The actual traces for the distribution limb would preferably be placed parallel to each other on one metal layer. Special attention (by the tool) would be paid to bends and vias to other metal layers. Grounded traces would isolate the sense and drive traces from each other and nearby circuitry. However, it would not matter if the delay through a given leg were an arbitrary mix of simple capacitive, RC, or transmission line effects. Nor would it matter if legs on different limbs or different legs on the same limb were different. All those effects get nulled out by the feedback circuits.
The “dummy load” system shown allows loads on different remote nodes to be different and to vary with local temperature, process, and supply voltage without creating clock skew. The load is effectively on the drive path and the nearby, matched, dummy load is on the sense path. For example if the load were a local clock tree, the root of that tree would be duplicated for the dummy load.
There can one particular type of deviation from the basic “halfway” scheme without creating clock skew. If drive and sense paths are unequal by an amount (of time) that is the same for all limbs, clock skew will still be virtually zero. That amount of time can vary with temperature, process, and voltage provided it tracks reasonably across all limbs. An example of this is inverters 19, 21 and 23. The true halfway point is in the middle of these inverters, not at the loads. The effect of this is to shift all nodes, including the local reference node, by half the propagation through one such inverter. But these inverters are in different regions of the chip, and therefore may see process variations. However, they are lightly loaded, very fast, and driving a falling edge. Hence their process variation is a variation around a small number and likely to be miniscule, e.g. a few picoseconds or less.
- Logic in Clock Distribution Module
There are also non-halfway contributions due to end effects at the drive ends of the distribution limbs. However, these are all located locally in the clock distribution module and therefore will be very similar from one limb to another and contribute nothing to the skew.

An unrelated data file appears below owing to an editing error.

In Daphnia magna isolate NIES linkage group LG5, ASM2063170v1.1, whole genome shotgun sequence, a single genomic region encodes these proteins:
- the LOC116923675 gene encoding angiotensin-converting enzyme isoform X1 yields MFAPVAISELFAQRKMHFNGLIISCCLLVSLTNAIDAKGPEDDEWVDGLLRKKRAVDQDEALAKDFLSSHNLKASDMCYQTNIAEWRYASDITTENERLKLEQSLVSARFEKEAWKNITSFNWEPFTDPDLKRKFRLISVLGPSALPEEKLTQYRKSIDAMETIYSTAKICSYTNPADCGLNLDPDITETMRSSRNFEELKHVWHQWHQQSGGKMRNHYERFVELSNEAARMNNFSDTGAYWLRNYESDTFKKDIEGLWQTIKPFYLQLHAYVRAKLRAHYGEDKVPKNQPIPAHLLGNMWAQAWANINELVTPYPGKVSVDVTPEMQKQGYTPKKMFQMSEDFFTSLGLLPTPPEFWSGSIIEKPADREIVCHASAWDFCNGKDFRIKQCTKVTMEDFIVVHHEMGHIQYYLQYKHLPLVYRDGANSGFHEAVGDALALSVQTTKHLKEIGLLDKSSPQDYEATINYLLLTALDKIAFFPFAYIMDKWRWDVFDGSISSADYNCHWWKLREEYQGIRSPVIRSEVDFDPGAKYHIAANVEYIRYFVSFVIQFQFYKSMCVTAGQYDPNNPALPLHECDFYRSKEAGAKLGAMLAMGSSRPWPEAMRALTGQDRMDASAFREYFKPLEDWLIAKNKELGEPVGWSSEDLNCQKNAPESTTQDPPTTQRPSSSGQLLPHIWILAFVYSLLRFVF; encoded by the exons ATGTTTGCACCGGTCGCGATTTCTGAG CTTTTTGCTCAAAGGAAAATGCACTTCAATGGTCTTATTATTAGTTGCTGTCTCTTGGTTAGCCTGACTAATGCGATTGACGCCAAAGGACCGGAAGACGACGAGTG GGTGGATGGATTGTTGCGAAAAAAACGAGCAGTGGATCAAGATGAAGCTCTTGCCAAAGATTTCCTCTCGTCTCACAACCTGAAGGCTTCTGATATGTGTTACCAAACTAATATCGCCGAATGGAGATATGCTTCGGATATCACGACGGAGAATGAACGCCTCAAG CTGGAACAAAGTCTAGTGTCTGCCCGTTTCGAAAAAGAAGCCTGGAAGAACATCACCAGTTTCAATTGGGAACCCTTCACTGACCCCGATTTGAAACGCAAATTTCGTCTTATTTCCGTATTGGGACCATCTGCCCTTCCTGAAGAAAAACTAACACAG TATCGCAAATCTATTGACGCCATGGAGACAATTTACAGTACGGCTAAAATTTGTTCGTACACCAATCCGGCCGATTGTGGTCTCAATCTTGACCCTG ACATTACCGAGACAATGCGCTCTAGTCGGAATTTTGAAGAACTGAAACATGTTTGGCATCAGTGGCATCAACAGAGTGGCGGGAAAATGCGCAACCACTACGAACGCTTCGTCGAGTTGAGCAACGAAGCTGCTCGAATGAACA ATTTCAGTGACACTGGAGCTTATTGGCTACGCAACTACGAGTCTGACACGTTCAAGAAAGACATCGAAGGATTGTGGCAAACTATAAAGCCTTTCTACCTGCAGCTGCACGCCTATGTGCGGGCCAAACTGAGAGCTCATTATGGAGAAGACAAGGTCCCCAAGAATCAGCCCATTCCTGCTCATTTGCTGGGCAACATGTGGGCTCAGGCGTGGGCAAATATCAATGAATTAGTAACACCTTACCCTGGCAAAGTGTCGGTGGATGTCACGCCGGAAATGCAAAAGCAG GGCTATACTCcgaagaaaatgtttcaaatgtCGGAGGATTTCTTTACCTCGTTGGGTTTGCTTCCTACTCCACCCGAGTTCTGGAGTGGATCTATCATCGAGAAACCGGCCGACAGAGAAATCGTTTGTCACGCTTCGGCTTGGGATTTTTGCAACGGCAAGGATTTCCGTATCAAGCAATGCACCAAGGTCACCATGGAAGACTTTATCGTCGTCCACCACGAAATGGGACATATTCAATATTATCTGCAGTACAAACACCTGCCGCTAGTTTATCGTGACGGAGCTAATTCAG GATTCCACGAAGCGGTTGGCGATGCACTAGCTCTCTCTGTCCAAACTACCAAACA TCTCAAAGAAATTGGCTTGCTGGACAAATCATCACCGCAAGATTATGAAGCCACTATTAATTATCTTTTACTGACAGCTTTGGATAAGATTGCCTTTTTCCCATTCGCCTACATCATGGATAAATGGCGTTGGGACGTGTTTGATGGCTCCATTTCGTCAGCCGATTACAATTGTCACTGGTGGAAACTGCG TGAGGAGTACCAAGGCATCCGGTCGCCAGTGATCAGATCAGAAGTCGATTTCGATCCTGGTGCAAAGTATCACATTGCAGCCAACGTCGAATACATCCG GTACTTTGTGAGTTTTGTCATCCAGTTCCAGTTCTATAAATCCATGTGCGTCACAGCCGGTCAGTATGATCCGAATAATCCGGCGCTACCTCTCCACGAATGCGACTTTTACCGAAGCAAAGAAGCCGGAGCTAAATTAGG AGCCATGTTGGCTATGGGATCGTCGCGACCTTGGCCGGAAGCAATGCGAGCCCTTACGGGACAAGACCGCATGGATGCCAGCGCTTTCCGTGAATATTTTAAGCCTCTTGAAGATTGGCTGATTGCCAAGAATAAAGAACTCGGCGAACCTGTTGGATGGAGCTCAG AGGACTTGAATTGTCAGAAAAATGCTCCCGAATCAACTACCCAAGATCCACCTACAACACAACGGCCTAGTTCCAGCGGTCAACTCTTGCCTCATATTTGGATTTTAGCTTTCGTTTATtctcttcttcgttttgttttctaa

The clock phase returning from each limb is compared to that from the local reference limb 18. The comparisons may be either binary (early/late) or have hysteresis (early/hold/late). If the limb signal is early, its UP/DOWN counter is increased by one, increasing the delay in both drive and sense paths. If the limb signal is late, the counter is decreased by one. The size of a single LSB of the count is selected to be much smaller than the desired skew error of the system.
Since negative delays are impossible, the local reference limb 18 must be equal or longer than the longest remote limb. This condition can be achieved in one of two ways:
(a) The local reference limb can be hand selected to be longer than any remote limb under all circumstances. This would eliminate its two vernier modules, as well as the UP/DOWN counter driving them, and replace them with fixed delays. However, it involves a hand design step.
(b) The condition can be guaranteed automatically and dynamically by the dotted circuit 30. Whenever a remote limb UP/DOWN counter tries to go negative, the local reference limb counter and the other remote limb counters are incremented instead. Conversely, if any counter tries to overflow the others are decremented.
The zero insertion delay module 22 is basically a delay-locked-loop that effectively creates a negative delay by adding a positive delay all the way into the next cycle, or possibly the 3rd or 4th cycles in the future for many-tiered clock trees. The metastability-seeking circuit described below allows this to lock to high accuracy, i.e. negligible skew. The vernier in the zero insertion delay module 22 is not necessarily identical to the others. It may, for example, require more range.
Each of the limbs is also provided with a manual fine-adjustment, C0, C1, C2, etc. These are very fine adjustments with half the granularity of the vernier. Adjustment may be either forward or backward in phase. The C's are two's complement signed numbers (e.g. 8-bit) that may be left zero, hardwired at layout time, or downloaded from software. C0 moves all remote limbs together with respect to the input reference clock. The vernier modules in the clock distribution module 12 (with the exception of the vernier module in the zero insertion delay module 22) preferably have their inputs and outputs impedance matched to the repeaters in the distribution limbs.
- Phase Detectors